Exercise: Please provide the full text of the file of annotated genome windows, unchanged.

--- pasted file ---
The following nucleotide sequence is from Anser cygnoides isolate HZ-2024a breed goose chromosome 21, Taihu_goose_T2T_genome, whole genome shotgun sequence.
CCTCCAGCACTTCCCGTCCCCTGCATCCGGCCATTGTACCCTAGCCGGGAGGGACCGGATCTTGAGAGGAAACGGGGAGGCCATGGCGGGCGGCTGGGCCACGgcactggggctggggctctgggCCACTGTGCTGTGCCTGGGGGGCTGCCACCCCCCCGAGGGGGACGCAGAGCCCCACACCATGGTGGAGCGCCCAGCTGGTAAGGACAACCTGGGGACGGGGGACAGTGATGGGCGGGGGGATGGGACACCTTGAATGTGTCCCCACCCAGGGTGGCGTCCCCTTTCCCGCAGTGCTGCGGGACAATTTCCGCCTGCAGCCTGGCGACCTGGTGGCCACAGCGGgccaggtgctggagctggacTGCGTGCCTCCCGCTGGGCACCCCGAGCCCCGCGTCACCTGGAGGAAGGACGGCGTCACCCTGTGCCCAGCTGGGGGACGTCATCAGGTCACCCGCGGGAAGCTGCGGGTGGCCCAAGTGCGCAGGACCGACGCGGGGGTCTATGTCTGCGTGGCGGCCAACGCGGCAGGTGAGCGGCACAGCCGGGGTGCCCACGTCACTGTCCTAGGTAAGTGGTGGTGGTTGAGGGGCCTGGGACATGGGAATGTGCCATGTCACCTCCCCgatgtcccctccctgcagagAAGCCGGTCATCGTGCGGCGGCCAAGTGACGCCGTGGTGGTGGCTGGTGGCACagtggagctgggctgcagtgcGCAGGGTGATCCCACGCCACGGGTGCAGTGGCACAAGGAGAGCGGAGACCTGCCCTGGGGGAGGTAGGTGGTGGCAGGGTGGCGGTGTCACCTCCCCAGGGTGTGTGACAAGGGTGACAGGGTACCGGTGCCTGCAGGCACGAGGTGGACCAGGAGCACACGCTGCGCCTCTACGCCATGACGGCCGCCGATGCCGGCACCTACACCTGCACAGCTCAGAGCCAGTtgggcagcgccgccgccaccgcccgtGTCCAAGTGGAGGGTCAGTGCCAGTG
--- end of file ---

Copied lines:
The following nucleotide sequence is from Anser cygnoides isolate HZ-2024a breed goose chromosome 21, Taihu_goose_T2T_genome, whole genome shotgun sequence.
CCTCCAGCACTTCCCGTCCCCTGCATCCGGCCATTGTACCCTAGCCGGGAGGGACCGGATCTTGAGAGGAAACGGGGAGGCCATGGCGGGCGGCTGGGCCACGgcactggggctggggctctgggCCACTGTGCTGTGCCTGGGGGGCTGCCACCCCCCCGAGGGGGACGCAGAGCCCCACACCATGGTGGAGCGCCCAGCTGGTAAGGACAACCTGGGGACGGGGGACAGTGATGGGCGGGGGGATGGGACACCTTGAATGTGTCCCCACCCAGGGTGGCGTCCCCTTTCCCGCAGTGCTGCGGGACAATTTCCGCCTGCAGCCTGGCGACCTGGTGGCCACAGCGGgccaggtgctggagctggacTGCGTGCCTCCCGCTGGGCACCCCGAGCCCCGCGTCACCTGGAGGAAGGACGGCGTCACCCTGTGCCCAGCTGGGGGACGTCATCAGGTCACCCGCGGGAAGCTGCGGGTGGCCCAAGTGCGCAGGACCGACGCGGGGGTCTATGTCTGCGTGGCGGCCAACGCGGCAGGTGAGCGGCACAGCCGGGGTGCCCACGTCACTGTCCTAGGTAAGTGGTGGTGGTTGAGGGGCCTGGGACATGGGAATGTGCCATGTCACCTCCCCgatgtcccctccctgcagagAAGCCGGTCATCGTGCGGCGGCCAAGTGACGCCGTGGTGGTGGCTGGTGGCACagtggagctgggctgcagtgcGCAGGGTGATCCCACGCCACGGGTGCAGTGGCACAAGGAGAGCGGAGACCTGCCCTGGGGGAGGTAGGTGGTGGCAGGGTGGCGGTGTCACCTCCCCAGGGTGTGTGACAAGGGTGACAGGGTACCGGTGCCTGCAGGCACGAGGTGGACCAGGAGCACACGCTGCGCCTCTACGCCATGACGGCCGCCGATGCCGGCACCTACACCTGCACAGCTCAGAGCCAGTtgggcagcgccgccgccaccgcccgtGTCCAAGTGGAGGGTCAGTGCCAGTG